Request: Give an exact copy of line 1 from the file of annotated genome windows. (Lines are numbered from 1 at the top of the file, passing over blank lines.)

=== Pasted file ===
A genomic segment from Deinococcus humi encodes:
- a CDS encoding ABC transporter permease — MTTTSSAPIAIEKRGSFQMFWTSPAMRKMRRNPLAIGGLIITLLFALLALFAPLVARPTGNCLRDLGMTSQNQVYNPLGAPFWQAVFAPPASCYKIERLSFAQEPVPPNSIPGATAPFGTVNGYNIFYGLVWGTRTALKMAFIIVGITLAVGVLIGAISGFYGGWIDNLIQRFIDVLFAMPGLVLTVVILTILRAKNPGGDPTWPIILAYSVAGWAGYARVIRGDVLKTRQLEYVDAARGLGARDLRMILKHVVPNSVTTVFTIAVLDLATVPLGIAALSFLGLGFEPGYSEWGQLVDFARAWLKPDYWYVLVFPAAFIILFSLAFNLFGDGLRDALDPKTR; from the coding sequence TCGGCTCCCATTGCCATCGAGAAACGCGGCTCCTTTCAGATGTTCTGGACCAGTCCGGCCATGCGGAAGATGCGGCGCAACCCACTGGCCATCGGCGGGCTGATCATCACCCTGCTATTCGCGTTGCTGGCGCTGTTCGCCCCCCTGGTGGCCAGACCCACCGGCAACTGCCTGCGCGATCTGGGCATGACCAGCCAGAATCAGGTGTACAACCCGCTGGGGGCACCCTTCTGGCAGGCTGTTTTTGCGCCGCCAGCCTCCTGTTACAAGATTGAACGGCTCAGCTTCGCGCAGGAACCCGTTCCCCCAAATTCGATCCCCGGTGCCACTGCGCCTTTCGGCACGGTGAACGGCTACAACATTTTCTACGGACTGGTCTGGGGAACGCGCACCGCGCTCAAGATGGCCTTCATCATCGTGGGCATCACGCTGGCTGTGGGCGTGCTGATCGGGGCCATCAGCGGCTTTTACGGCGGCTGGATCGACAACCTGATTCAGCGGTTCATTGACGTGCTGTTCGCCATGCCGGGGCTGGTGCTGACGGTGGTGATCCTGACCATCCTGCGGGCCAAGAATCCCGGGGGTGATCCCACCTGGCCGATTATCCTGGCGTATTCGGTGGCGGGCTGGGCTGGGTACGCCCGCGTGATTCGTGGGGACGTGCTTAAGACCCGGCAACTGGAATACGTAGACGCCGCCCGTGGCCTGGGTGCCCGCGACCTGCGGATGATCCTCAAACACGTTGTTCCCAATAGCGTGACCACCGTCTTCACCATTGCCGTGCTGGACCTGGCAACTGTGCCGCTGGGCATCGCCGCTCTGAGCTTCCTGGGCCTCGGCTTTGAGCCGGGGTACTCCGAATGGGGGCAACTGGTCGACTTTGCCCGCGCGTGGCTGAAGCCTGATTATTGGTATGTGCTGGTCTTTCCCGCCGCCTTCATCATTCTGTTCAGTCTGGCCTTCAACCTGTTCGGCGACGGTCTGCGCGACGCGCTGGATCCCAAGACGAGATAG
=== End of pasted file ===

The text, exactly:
A genomic segment from Deinococcus humi encodes: